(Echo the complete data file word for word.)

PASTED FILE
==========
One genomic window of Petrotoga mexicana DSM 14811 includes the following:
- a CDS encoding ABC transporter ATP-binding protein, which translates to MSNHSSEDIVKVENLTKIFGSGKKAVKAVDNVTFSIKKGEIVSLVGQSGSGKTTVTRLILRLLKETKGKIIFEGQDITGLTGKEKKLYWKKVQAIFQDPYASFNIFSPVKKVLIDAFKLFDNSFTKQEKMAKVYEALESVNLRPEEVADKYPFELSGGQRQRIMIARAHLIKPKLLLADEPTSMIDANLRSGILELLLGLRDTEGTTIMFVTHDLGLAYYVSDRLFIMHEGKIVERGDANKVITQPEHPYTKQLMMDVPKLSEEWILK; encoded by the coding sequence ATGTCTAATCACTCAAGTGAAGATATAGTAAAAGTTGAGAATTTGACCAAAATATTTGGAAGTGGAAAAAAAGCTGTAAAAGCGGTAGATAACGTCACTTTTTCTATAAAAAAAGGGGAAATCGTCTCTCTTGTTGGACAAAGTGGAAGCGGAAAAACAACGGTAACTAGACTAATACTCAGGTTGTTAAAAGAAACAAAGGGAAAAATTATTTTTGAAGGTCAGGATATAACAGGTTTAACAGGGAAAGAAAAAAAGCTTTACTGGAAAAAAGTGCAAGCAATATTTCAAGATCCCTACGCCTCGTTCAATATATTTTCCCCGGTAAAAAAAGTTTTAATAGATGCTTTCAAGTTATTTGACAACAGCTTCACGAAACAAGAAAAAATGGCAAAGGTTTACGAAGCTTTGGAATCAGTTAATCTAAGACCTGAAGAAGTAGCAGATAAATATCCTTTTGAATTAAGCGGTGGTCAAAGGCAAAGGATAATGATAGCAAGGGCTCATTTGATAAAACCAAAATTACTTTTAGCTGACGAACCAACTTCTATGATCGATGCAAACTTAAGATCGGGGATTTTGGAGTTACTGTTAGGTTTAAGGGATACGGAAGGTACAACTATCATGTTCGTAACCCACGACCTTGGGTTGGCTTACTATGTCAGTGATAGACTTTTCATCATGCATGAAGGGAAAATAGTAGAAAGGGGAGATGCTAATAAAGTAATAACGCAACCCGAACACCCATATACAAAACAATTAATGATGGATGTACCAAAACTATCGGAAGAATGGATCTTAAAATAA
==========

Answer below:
One genomic window of Petrotoga mexicana DSM 14811 includes the following:
- a CDS encoding ABC transporter ATP-binding protein, which translates to MSNHSSEDIVKVENLTKIFGSGKKAVKAVDNVTFSIKKGEIVSLVGQSGSGKTTVTRLILRLLKETKGKIIFEGQDITGLTGKEKKLYWKKVQAIFQDPYASFNIFSPVKKVLIDAFKLFDNSFTKQEKMAKVYEALESVNLRPEEVADKYPFELSGGQRQRIMIARAHLIKPKLLLADEPTSMIDANLRSGILELLLGLRDTEGTTIMFVTHDLGLAYYVSDRLFIMHEGKIVERGDANKVITQPEHPYTKQLMMDVPKLSEEWILK; encoded by the coding sequence ATGTCTAATCACTCAAGTGAAGATATAGTAAAAGTTGAGAATTTGACCAAAATATTTGGAAGTGGAAAAAAAGCTGTAAAAGCGGTAGATAACGTCACTTTTTCTATAAAAAAAGGGGAAATCGTCTCTCTTGTTGGACAAAGTGGAAGCGGAAAAACAACGGTAACTAGACTAATACTCAGGTTGTTAAAAGAAACAAAGGGAAAAATTATTTTTGAAGGTCAGGATATAACAGGTTTAACAGGGAAAGAAAAAAAGCTTTACTGGAAAAAAGTGCAAGCAATATTTCAAGATCCCTACGCCTCGTTCAATATATTTTCCCCGGTAAAAAAAGTTTTAATAGATGCTTTCAAGTTATTTGACAACAGCTTCACGAAACAAGAAAAAATGGCAAAGGTTTACGAAGCTTTGGAATCAGTTAATCTAAGACCTGAAGAAGTAGCAGATAAATATCCTTTTGAATTAAGCGGTGGTCAAAGGCAAAGGATAATGATAGCAAGGGCTCATTTGATAAAACCAAAATTACTTTTAGCTGACGAACCAACTTCTATGATCGATGCAAACTTAAGATCGGGGATTTTGGAGTTACTGTTAGGTTTAAGGGATACGGAAGGTACAACTATCATGTTCGTAACCCACGACCTTGGGTTGGCTTACTATGTCAGTGATAGACTTTTCATCATGCATGAAGGGAAAATAGTAGAAAGGGGAGATGCTAATAAAGTAATAACGCAACCCGAACACCCATATACAAAACAATTAATGATGGATGTACCAAAACTATCGGAAGAATGGATCTTAAAATAA